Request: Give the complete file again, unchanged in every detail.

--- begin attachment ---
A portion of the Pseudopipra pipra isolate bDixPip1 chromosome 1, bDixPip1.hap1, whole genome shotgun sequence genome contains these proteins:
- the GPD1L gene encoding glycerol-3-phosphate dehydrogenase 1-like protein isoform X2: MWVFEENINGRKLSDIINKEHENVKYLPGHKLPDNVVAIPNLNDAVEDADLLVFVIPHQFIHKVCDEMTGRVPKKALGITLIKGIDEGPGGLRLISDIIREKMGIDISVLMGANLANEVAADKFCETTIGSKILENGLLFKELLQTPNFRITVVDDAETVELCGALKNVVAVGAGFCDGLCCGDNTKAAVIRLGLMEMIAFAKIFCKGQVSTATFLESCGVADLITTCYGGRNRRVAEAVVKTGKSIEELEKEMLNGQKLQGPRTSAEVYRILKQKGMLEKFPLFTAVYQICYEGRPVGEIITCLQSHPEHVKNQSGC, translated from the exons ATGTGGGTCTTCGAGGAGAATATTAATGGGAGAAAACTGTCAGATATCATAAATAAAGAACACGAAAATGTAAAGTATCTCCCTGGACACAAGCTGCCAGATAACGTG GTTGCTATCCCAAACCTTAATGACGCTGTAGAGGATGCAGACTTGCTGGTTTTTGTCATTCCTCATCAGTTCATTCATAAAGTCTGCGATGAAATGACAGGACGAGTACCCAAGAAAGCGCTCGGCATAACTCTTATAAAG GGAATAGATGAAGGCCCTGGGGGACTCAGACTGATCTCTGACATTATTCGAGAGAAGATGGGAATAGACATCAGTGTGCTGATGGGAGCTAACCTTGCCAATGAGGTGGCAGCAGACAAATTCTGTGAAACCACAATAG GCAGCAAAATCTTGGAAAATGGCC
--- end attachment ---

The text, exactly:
A portion of the Pseudopipra pipra isolate bDixPip1 chromosome 1, bDixPip1.hap1, whole genome shotgun sequence genome contains these proteins:
- the GPD1L gene encoding glycerol-3-phosphate dehydrogenase 1-like protein isoform X2: MWVFEENINGRKLSDIINKEHENVKYLPGHKLPDNVVAIPNLNDAVEDADLLVFVIPHQFIHKVCDEMTGRVPKKALGITLIKGIDEGPGGLRLISDIIREKMGIDISVLMGANLANEVAADKFCETTIGSKILENGLLFKELLQTPNFRITVVDDAETVELCGALKNVVAVGAGFCDGLCCGDNTKAAVIRLGLMEMIAFAKIFCKGQVSTATFLESCGVADLITTCYGGRNRRVAEAVVKTGKSIEELEKEMLNGQKLQGPRTSAEVYRILKQKGMLEKFPLFTAVYQICYEGRPVGEIITCLQSHPEHVKNQSGC, translated from the exons ATGTGGGTCTTCGAGGAGAATATTAATGGGAGAAAACTGTCAGATATCATAAATAAAGAACACGAAAATGTAAAGTATCTCCCTGGACACAAGCTGCCAGATAACGTG GTTGCTATCCCAAACCTTAATGACGCTGTAGAGGATGCAGACTTGCTGGTTTTTGTCATTCCTCATCAGTTCATTCATAAAGTCTGCGATGAAATGACAGGACGAGTACCCAAGAAAGCGCTCGGCATAACTCTTATAAAG GGAATAGATGAAGGCCCTGGGGGACTCAGACTGATCTCTGACATTATTCGAGAGAAGATGGGAATAGACATCAGTGTGCTGATGGGAGCTAACCTTGCCAATGAGGTGGCAGCAGACAAATTCTGTGAAACCACAATAG GCAGCAAAATCTTGGAAAATGGCC